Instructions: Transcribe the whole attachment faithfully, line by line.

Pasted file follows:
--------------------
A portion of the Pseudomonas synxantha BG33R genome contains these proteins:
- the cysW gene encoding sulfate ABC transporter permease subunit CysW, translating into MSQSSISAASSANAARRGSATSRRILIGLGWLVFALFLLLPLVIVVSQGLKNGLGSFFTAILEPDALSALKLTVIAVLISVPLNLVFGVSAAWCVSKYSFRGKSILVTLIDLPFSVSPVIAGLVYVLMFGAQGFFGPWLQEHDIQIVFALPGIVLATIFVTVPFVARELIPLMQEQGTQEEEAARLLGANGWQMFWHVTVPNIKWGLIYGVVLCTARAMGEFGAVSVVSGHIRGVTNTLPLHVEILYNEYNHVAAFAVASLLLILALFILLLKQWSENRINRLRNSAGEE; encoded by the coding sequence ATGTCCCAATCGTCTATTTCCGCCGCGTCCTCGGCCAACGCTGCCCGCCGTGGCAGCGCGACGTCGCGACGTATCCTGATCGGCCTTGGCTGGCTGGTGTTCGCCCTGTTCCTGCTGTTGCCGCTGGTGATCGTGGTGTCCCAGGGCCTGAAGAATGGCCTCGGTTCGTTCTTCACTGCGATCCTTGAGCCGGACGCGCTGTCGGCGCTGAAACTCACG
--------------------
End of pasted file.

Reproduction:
A portion of the Pseudomonas synxantha BG33R genome contains these proteins:
- the cysW gene encoding sulfate ABC transporter permease subunit CysW, translating into MSQSSISAASSANAARRGSATSRRILIGLGWLVFALFLLLPLVIVVSQGLKNGLGSFFTAILEPDALSALKLTVIAVLISVPLNLVFGVSAAWCVSKYSFRGKSILVTLIDLPFSVSPVIAGLVYVLMFGAQGFFGPWLQEHDIQIVFALPGIVLATIFVTVPFVARELIPLMQEQGTQEEEAARLLGANGWQMFWHVTVPNIKWGLIYGVVLCTARAMGEFGAVSVVSGHIRGVTNTLPLHVEILYNEYNHVAAFAVASLLLILALFILLLKQWSENRINRLRNSAGEE; encoded by the coding sequence ATGTCCCAATCGTCTATTTCCGCCGCGTCCTCGGCCAACGCTGCCCGCCGTGGCAGCGCGACGTCGCGACGTATCCTGATCGGCCTTGGCTGGCTGGTGTTCGCCCTGTTCCTGCTGTTGCCGCTGGTGATCGTGGTGTCCCAGGGCCTGAAGAATGGCCTCGGTTCGTTCTTCACTGCGATCCTTGAGCCGGACGCGCTGTCGGCGCTGAAACTCACG